Bowral in spring

“The flowers that bloom in the spring,
Tra la,
Breathe promise of merry sunshine —”

The Mikado, Gilbert and Sullivan

For a good dose of both flowers and sunshine, Bowral in the NSW Southern Highlands, is a great place for a short break or a week or two. The well-known attraction of spring-time Bowral  is the tulip festival, which, despite two spring visits, we’ve never managed to see! At least on our first trip, there were still tulips in Corbett Gardens and they were stunning. On our recent trip in early November (still spring by the way), all the tulips had been dug up and most of the beds were bare.


Tulips, Corbett Gardens, Bowral 2006

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Corbett Gardens still had some blazing colour but, alas, no tulips. You can see the bare earth where they had been. (? Sweet William) 2014

But there is so much more for the nature lover in Bowral and surrounding areas. There are fabulous walks and views, lots of wildlife and, in spring, an assortment of open gardens exhibiting a range of magnificent blooms including some quite exotic species not usually found in Australia. This time we visited the Chinoiserie near Mittagong after seeing a vase of peonies in the visitor information centre. I have never seen such huge flowers in my life. Bowral was also having an exceptional season for roses, with absolutely beautiful displays in abundance.


Chinoiserie Gardens, Mittagong. 1.Yellow American tree peony 2.Opium poppies 3. General view of garden 4 & 5 unknown but very pretty and 6. watercourse

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One of many stunning roses, Chinoiserie.

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Just a few roses, Berrima

Nearby Berrima, is a quaint and historic village established in the 1830s. It is well-known for its historic gaol which, we hadn’t realised, is still in commission today. The town trades on tourism these days and has a plethora of cafes, and arts and crafts shops to potter around. It is ill-advised to visit on Melbourne Cup afternoon as all the shop-keepers have closed up and gone to the pub! For a splurge try the Magpie Cafe, just walking through the door will have you drooling!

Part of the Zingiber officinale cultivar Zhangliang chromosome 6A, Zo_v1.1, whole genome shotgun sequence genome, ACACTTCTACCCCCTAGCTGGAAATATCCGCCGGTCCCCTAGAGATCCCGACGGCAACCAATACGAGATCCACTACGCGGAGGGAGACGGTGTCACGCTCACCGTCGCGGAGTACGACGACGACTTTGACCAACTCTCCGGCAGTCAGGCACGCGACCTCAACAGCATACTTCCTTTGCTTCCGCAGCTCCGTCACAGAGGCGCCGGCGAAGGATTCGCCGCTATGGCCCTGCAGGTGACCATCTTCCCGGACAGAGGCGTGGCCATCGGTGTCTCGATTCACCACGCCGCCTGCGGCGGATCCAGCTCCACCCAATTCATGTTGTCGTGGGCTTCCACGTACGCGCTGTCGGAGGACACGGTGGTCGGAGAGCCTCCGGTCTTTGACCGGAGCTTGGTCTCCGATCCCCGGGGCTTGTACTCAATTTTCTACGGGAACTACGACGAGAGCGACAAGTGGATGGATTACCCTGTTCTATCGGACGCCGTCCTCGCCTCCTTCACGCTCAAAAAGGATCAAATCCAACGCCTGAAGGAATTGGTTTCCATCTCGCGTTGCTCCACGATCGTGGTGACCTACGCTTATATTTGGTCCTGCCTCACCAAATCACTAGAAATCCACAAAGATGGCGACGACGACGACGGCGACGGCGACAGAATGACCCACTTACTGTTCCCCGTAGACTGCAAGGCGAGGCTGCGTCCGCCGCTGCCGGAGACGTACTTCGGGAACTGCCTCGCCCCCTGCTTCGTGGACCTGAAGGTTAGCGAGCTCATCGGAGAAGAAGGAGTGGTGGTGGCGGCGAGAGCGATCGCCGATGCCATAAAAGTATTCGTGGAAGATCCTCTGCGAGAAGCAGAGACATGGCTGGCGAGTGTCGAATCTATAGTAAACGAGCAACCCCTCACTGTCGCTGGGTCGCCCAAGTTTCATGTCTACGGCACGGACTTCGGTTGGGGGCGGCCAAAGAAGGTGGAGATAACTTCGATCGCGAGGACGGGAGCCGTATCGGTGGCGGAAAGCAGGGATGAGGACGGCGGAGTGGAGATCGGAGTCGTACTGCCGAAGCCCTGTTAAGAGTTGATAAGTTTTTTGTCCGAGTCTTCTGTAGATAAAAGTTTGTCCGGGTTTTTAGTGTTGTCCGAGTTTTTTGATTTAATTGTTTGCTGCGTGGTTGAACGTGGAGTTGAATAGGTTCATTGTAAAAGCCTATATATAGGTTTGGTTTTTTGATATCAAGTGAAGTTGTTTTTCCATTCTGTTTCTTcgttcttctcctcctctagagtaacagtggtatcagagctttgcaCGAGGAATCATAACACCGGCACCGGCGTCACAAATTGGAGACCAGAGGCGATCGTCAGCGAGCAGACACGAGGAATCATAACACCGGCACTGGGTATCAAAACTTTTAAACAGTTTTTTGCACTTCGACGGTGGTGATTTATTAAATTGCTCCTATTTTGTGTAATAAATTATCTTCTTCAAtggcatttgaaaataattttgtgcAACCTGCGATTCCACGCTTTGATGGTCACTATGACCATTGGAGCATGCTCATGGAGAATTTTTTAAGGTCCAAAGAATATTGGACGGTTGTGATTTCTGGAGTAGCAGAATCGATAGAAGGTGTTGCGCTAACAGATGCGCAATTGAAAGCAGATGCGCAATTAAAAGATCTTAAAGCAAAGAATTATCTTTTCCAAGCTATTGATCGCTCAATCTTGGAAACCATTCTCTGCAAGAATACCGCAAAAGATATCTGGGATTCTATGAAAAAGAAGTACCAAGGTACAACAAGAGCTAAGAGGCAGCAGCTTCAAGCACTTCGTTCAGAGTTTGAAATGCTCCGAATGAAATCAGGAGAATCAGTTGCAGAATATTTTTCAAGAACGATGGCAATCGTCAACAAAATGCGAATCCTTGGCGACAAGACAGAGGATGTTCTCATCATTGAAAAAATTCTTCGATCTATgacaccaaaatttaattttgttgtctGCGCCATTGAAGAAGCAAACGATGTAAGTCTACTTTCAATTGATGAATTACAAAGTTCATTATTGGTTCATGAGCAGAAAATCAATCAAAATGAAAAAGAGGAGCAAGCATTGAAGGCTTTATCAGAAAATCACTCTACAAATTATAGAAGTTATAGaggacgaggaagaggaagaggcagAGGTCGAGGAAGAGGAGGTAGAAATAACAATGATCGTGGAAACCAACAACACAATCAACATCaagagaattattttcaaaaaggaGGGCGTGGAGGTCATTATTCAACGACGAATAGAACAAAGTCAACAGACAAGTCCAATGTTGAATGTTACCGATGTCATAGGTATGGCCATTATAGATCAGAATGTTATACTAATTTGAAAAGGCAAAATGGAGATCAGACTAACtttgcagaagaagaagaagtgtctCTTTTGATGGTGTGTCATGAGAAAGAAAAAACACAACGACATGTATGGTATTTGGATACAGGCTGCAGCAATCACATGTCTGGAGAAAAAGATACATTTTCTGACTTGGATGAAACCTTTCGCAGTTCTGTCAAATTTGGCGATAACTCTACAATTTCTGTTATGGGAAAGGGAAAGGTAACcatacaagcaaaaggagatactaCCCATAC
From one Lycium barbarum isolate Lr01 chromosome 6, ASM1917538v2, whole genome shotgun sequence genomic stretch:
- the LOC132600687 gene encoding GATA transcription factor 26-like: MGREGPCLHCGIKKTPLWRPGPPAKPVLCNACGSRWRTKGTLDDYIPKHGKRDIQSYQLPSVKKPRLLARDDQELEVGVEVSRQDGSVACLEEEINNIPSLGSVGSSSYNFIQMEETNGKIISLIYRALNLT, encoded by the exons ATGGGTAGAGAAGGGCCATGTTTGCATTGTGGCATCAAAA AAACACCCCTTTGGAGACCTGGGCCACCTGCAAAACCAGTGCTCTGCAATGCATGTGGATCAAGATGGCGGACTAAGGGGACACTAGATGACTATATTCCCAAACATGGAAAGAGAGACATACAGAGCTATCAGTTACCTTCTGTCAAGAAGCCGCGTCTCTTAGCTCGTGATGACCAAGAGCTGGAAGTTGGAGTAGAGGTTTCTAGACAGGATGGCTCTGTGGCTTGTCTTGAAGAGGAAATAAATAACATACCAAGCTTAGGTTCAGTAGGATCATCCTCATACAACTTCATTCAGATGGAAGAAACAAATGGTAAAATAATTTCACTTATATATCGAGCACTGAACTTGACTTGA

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Inside the Magpie Cafe, Berrima

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Elegant outdoor dining, Magpie Cafe, Berrima

Fitzroy Falls is a 20 minute drive from Bowral and is a popular  destination. The walks are along easy trails and the wild flowers in spring are spectacular. Unlike the ostentatious displays of the exotic flowers, the native flowers are often very small and you need to be attentive to  appreciate them. We saw large stands of flowering isopogon (drumstick) which were impressive. I’ve only ever seen them in isolation before. Take a walk on both sides of the river as the vegetation is very different.

We also had the best hot chips ever at the cafe at the visitor centre!

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Fitzroy Falls


Wild flowers. Unsure of most of them but the yellow flowers are the isopogon or drumstick plant.

If you are lucky, and observant, you may see a range of wildlife too. On our most recent trip to Fitzroy Falls we found a very busy lyrebird, had an incredible encounter with an echidna which snuffled right up to our shoes before deciding we weren’t edible …

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Echidna testing out the shoe!

… and spotted a (rare) glossy black cockatoo which excited the Rangers considerably when we showed them the photo! We also spotted two water-rats swimming across the river, too distant to photograph. They also excited the Rangers as they were unaware of the presence of a pair.


1. Glossy black cockatoo, Fitzroy Falls. 2. Echidna, Fitzroy Falls. 3. Crimson Rosella, Mount Gibraltar. 4. Lyrebird, Fitzroy Falls. 5. Mountain Dragon, Box Vale Track and 6. Long-necked tortoises, Lake Alexandra Reserve, Moss Vale.

The Box Vale Track is a 9km return walk along the, mostly flat, dismantled rail line  which serviced the Nattai Gorge coal mine in the 19th century. The walk passes through several cuttings and a tunnel 84 metres long. It was a good walk with lots of wild flowers, the occasional Rosella, obvious signs of wombat activity and the cutest little Mountain Dragon that allowed itself to be caught.

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A cutting along the Box Vale track.

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Looking through the tunnel.

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Mass of native colour. Click on the picture for a better view, the flowers are tiny. Box Vale walk.

As we merrily dance and we sing,
Tra la,
We welcome the hope that they bring,
Tra la,
Of a summer of roses and wine,
Of a summer of roses and wine.
And that’s what we mean when we say that a thing
Is welcome as flowers that bloom in the spring.
Tra la la la la,
Tra la la la la,
The flowers that bloom in the spring.

Ah, they don’t write songs like that anymore!

















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